Rationale for the project

Many universities and colleges have a large number of students. Therefore, they resort to written tests for communication skills. There is a gap in the literature regarding the pros and cons of written testing of communication skills.

Impact/results

Preliminary results:

We found 70 studies that we could include in the review. A broad variety of studies exist with regards to level of learners, countries, healthcare professions and study-designs.

  • In many studies, written assessment is only a small part of the research.
  • Often information is missing about the actual test.

We hope to publicise on this project in 2020.

Who is involved?

8 members of tEACH coming from eight countries are involved in this project.

The Assessment group has been working on several projects delivering products that can be of interest to communication teachers looking for more knowledge and tools for communication skills assessment.

2-day course: How to assess communication skills?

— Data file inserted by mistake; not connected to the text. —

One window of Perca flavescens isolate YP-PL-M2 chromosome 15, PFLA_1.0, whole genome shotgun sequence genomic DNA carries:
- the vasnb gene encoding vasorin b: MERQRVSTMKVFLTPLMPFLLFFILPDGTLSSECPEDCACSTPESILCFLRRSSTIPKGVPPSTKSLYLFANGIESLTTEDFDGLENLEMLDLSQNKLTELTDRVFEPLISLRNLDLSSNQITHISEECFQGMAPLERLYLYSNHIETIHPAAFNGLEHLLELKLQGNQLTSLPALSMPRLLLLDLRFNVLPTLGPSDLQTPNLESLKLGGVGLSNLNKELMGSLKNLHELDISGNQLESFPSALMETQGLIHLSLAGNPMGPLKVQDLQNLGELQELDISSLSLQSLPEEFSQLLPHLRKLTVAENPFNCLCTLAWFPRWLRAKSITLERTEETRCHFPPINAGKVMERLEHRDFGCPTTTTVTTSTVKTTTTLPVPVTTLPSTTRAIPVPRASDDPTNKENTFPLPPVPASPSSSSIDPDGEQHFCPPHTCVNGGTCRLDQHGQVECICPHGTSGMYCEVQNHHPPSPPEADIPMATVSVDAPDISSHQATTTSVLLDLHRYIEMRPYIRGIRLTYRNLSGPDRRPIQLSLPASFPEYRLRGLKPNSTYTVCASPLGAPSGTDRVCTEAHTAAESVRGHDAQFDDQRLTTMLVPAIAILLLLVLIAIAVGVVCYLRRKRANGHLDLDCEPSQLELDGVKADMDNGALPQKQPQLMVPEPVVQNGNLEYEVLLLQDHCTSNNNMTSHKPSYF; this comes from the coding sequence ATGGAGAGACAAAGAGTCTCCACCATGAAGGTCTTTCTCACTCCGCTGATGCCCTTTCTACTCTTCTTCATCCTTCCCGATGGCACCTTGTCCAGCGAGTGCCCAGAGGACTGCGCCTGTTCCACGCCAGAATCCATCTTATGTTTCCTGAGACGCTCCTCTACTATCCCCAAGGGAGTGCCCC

The Assessment course covers general principles of assessment and several ways of assessing communication skills. In the course there is an experiential session on OSCEs, interactive work forms on written assessment and workplace based assessment of communication skills. Participants will be able to share their experiences and questions, and will also work on their own new assessment ventures or on ideas how to improve or extend existing assessment programmes in their home universities.

Workshops on assessment topics

The Assessment group has delivered several workshops in international conferences and meetings. The workshops covered the following topics:

  • How to select an assessment tool if you need one?
  • General principles of assessment of Communication Skills (CS)
  • Global rating vs checklist rating
  • How to write questions on communication using patient vignettes?
  • “Now, let’s assess communication skills!” – How to integrate communication skills assessment in the curriculum?